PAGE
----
Instead, it indicates physiological control of homeostasis long before thyroid gland failure progresses to the stage of both FT3 and FT4 hormone reduction.
Even as the TSH rises in reference, for example from 1.5 to 3.5, important adjustments are being made in thyroidal hormone secretion and conversion. To maintain a symptom-free euthyroid state, the intact HPT axis maintains a stable FT3 around the mid-reference mean to compensate for a mildly lower-than-mean FT4.
The euthyroid reference range for Free T3 is therefore dependent on a progressive alteration in the controlling interplay among TSH, Free T4 and Free T3 across this euthyroid spectrum.
This concept extends even into the state of untreated overt thyroid disease, such as primary thyroid failure in autoimmune thyroiditis, where the pattern of homeostatic control is found to be similar in its TSH-T4 inverse relationship, but shifted to a far lower level of T4 and T3 production.
Hence, maintaining stable FT3 positions always takes biological priority over the concept of maintaining a fixed set point of TSH and T4 whenever the thyroid homeostasis system compensates for early-onset thyroid stress, such as early thyroid failure from autoimmune thyroid disease.
The thyroid hormone economy progressively increases the body’s global deiodinase activity, upregulating deiodinase type 1 and type 2 in order to increase peripheral conversion of T4 to T3 as it experiences a decline in production of T4 and T3 hormone from the thyroid gland.
We therefore hypothesize that TSH has a feed-forward control over deiodinase activity that acts to stabilize Free T3 levels in bloodstream.
Even as we examine studies of daily circadian rhythmicity of FT3 and TSH levels in blood in healthy individuals, we see that their phase shifts are closely coupled together, further demonstrating their mutually adaptive behavior.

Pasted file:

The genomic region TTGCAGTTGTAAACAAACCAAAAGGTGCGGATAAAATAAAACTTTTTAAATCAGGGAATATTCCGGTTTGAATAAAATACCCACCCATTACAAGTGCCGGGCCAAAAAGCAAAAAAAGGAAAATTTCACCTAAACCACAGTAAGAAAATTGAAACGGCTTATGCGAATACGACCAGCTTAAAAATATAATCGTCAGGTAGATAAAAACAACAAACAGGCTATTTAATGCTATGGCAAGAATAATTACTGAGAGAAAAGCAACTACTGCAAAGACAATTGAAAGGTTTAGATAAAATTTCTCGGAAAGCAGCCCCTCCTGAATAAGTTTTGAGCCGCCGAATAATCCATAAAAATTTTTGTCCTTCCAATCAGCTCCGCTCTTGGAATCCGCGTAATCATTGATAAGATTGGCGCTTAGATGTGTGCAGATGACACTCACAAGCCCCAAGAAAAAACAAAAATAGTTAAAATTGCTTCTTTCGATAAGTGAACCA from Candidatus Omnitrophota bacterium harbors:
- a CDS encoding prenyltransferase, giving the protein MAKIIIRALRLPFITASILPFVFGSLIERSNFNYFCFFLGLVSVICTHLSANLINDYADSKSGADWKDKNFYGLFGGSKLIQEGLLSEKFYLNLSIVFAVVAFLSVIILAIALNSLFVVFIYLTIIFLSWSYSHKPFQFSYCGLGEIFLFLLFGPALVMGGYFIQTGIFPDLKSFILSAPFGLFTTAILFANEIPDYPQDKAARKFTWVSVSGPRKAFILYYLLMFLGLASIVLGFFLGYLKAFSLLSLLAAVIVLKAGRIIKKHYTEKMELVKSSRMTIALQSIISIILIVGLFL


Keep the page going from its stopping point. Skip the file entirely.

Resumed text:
(As TSH rises after midnight, the Free T3 level rises shortly afterward, at a slightly delayed circadian rhythm, while FT3 is tightly controlled around the mid-reference mean. [See Russell et al, 2008.])
Studies of thyroid hormones in patients without thyroid glands on levothyroxine (LT4) therapy has further suggested the direct role of TSH in integrating the cooperative elements of “central control” (TSH controlling thyroidal hormone production) and “peripheral control” (the balance between deiodinase type 1, type 2 and type 3 activity). TSH seems to be involved in influencing both systems of thyroid hormone homeostasis—central and peripheral.
Studies on rats and genetically modified animals bred with genetic handicaps in their deiodinase enzymes also suggest that the organism places a high priority on defending appropriate FT3 concentrations in blood.
Animal studies make possible invasive procedures not ethically possible in human studies, thereby extending our findings to hormonal equilibria within human bodily tissues. When we take blood samples and measure FT3 and FT4, we can now extend our reasoning to what is likely occurring within tissues and cells.